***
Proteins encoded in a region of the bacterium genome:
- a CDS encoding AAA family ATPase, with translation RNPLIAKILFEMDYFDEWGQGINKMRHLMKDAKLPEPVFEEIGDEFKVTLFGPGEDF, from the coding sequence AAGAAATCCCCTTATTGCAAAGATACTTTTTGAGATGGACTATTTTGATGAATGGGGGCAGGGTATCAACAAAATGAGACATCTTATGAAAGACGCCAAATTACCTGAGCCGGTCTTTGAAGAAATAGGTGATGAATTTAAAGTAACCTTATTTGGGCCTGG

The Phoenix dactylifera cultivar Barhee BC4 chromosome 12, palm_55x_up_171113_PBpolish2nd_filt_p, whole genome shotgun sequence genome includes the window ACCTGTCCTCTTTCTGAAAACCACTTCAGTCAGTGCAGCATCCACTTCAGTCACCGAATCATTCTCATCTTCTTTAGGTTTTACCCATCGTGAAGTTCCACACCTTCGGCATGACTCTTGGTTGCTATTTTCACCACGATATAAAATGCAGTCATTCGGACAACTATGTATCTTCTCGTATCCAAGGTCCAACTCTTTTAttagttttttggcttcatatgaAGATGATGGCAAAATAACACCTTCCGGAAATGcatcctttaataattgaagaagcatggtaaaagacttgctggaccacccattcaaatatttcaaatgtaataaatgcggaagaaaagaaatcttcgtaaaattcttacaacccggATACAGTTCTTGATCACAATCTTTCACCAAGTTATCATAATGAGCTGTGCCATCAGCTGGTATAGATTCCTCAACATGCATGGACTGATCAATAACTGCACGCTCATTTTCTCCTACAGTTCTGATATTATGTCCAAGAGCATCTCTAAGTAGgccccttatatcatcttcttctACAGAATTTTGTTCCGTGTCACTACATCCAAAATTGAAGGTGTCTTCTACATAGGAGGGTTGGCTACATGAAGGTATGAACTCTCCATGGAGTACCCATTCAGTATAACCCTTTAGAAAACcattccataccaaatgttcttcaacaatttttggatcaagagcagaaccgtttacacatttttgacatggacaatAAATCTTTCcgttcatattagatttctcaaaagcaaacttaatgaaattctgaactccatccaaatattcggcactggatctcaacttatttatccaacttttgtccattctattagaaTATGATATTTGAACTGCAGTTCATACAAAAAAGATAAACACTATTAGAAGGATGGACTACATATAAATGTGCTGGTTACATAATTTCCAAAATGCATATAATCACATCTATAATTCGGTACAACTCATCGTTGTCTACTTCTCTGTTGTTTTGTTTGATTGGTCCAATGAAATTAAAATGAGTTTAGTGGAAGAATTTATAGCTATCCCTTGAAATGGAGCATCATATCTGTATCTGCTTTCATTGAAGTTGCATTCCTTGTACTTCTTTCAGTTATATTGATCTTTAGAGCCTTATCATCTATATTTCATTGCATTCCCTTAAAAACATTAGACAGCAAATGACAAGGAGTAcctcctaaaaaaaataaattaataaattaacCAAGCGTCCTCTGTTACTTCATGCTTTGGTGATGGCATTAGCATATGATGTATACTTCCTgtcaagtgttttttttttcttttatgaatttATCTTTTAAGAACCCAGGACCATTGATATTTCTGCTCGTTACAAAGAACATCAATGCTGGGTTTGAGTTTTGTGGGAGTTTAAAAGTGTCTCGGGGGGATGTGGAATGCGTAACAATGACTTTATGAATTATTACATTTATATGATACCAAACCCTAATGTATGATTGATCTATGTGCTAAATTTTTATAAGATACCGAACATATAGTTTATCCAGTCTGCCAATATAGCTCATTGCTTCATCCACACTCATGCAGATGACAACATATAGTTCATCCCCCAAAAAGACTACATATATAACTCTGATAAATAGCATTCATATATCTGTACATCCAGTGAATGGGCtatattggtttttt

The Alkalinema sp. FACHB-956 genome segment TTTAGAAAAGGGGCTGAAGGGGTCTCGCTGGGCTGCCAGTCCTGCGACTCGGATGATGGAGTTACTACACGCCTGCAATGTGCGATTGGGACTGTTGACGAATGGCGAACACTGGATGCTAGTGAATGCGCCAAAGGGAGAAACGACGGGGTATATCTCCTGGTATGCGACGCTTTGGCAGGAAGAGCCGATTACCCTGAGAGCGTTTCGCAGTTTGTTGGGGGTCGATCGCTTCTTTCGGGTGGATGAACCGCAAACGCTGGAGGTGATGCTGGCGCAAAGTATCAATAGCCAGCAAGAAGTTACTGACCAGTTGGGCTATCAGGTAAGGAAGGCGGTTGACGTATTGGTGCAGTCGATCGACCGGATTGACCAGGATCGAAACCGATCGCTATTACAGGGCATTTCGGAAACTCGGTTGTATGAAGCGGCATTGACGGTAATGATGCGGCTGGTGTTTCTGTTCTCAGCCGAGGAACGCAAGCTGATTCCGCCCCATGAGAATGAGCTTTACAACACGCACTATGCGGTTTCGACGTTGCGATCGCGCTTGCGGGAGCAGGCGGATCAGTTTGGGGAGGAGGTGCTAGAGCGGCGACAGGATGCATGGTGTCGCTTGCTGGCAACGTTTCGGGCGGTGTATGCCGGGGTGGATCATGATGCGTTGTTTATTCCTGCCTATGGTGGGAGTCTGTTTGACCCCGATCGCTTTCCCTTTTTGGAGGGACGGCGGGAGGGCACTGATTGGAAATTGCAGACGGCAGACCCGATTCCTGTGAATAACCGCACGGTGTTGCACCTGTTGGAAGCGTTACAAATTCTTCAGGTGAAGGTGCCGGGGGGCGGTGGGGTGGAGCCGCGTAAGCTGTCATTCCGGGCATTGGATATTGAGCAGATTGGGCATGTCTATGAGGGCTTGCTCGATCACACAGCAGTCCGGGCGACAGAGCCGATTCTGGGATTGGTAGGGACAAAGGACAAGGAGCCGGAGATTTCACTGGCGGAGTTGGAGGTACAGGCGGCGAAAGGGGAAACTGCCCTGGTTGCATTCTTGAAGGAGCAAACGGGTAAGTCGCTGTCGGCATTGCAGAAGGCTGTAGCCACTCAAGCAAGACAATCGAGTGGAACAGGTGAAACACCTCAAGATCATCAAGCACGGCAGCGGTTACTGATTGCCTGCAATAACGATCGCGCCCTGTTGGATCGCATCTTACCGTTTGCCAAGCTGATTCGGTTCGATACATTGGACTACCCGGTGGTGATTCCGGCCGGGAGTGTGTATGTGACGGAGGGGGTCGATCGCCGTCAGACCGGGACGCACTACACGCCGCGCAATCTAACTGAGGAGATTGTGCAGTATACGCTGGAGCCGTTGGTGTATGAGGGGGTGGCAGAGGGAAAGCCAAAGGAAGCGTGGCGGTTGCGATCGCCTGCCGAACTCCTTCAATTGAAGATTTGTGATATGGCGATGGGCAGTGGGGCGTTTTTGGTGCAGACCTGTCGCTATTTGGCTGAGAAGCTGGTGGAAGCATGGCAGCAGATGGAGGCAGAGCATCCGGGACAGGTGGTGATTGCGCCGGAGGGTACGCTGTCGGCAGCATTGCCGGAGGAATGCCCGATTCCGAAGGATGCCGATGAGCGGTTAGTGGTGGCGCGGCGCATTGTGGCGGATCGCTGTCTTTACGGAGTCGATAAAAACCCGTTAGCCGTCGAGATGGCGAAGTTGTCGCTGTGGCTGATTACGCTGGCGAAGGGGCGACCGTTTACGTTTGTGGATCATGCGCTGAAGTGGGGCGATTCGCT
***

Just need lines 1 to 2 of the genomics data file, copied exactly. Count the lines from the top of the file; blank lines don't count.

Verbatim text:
Proteins encoded in a region of the bacterium genome:
- a CDS encoding AAA family ATPase, with translation RNPLIAKILFEMDYFDEWGQGINKMRHLMKDAKLPEPVFEEIGDEFKVTLFGPGEDF, from the coding sequence AAGAAATCCCCTTATTGCAAAGATACTTTTTGAGATGGACTATTTTGATGAATGGGGGCAGGGTATCAACAAAATGAGACATCTTATGAAAGACGCCAAATTACCTGAGCCGGTCTTTGAAGAAATAGGTGATGAATTTAAAGTAACCTTATTTGGGCCTGG